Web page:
Avoiding Pirates and Storms – Notes From A Weather Router

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October 2, 2008

Looking at the piracy chart for 2008 got me reminiscing about recommending routes through the eastern Arabian Sea , Somalia coast, and Gulf of Aden.

Our directive was to work with the Captain to assure a safe voyage. However, like the Captain, we had no way of knowing whether a pirate attack would occur during a voyage. The coast of Somalia has been a high risk area for piracy as long as I can remember. So, even without a weather-related reason, we often would acknowledge a Master’s intended route which remained well off the coast and added sometimes hundreds of miles. Many times, these routes would travel east and north of the island of Socotra.

There was an exception — the summer months and the Southwest Monsoon. During projected gale and storm sw-lies in the western and central Arabian Sea, recommended routes going westbound from the Indian Ocean toward the Suez Canal would remain south of the monsoon core and the highest waves in the central Arabian Sea. However, this route presents a navigational issue (mostly piracy-related) once the route nears the coast of Somalia.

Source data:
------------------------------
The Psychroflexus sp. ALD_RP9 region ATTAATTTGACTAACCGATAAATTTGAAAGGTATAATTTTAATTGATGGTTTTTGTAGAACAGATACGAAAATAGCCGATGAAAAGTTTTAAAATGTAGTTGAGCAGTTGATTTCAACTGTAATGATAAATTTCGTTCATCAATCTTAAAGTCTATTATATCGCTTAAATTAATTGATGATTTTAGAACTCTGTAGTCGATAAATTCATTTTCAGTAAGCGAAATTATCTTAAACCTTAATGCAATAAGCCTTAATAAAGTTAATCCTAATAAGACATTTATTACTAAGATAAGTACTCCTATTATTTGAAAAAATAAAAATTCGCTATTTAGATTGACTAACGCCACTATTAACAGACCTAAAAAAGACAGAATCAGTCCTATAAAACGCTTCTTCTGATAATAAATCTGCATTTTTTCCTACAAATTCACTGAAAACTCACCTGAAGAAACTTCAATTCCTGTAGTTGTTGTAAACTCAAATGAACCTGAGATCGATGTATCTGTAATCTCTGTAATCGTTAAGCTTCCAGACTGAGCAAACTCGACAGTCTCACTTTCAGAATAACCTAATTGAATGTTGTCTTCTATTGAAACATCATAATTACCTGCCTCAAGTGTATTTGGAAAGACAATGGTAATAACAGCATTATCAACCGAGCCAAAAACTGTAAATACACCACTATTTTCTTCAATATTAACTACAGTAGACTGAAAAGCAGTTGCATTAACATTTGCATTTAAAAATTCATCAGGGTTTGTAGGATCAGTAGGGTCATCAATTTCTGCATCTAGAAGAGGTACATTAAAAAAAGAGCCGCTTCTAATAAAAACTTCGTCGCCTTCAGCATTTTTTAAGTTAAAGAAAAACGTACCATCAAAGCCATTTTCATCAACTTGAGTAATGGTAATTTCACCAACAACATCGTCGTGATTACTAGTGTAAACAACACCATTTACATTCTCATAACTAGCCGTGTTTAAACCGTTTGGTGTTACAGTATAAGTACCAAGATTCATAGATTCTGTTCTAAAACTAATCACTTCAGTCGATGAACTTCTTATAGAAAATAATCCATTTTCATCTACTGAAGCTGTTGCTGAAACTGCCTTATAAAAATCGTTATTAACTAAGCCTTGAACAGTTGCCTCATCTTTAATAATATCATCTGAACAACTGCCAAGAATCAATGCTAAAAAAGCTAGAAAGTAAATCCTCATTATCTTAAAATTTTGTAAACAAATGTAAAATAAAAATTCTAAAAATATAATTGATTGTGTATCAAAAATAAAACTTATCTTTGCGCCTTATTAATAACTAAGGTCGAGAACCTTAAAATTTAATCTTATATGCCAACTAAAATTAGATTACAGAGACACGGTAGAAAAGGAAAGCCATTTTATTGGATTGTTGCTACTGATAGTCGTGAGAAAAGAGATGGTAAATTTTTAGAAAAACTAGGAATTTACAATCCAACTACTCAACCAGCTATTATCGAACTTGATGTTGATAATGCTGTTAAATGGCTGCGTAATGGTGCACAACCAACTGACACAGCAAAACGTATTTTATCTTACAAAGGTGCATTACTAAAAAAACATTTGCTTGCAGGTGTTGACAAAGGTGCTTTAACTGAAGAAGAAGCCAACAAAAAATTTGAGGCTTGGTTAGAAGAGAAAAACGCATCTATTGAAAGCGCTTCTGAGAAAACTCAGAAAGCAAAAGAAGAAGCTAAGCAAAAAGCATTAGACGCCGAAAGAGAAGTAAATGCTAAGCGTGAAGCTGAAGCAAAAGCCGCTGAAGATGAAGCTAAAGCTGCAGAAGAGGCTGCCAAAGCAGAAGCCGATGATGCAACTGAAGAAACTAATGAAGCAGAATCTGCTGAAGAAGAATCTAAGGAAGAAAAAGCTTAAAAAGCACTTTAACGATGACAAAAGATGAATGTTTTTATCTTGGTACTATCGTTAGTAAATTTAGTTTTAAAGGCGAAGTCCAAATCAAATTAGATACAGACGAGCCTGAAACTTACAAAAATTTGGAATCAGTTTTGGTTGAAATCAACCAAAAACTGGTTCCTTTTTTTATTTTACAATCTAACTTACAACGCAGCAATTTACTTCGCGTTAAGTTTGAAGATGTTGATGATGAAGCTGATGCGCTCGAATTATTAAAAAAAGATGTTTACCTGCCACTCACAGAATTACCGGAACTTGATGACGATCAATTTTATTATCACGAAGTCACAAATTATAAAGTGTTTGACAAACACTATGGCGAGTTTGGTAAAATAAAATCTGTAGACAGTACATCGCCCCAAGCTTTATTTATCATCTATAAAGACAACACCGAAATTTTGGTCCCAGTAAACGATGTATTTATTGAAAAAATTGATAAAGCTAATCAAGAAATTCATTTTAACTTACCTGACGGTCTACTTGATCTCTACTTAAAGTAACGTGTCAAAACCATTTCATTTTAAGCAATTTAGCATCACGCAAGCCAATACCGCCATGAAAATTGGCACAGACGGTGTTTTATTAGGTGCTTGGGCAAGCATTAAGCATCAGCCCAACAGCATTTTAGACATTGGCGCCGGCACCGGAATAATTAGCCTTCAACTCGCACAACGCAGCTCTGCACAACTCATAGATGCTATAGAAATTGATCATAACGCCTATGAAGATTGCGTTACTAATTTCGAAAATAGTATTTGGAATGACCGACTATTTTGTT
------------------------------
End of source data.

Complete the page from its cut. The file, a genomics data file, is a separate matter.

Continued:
Captain’s choice during the summer: Do I want to avoid the coast of Somalia (potential pirates) and face more rolling on a more northern route? Another problem… If the vessel passes east of Socotra, will the Captain be able to safely steer the vessel west-bound into the Gulf of Aden during a monsoon event?

In this case, strange as it may sound, heavy weather might be working in the Captain’s favor. Are the pirates desparate enough to try and board a moving merchant vessel during gale or storm conditions?

Many Captains chose the improved weather to the south during the summer, passed near the eastern coast of Somalia, then adjusting heading to sail well off the nothern coast of Somalia after passing Cape Guadafui.

Have any gCaptain readers out there has faced similar choices?


This Post was written by Brad Snook, Meteorologist. Brad spent 13 years recommending routes and forecasting seas and swells for merchant ships around the world. He know lives with his family near gCaptain Headquarters in Morro Bay California. You can read his previous articles HERE.

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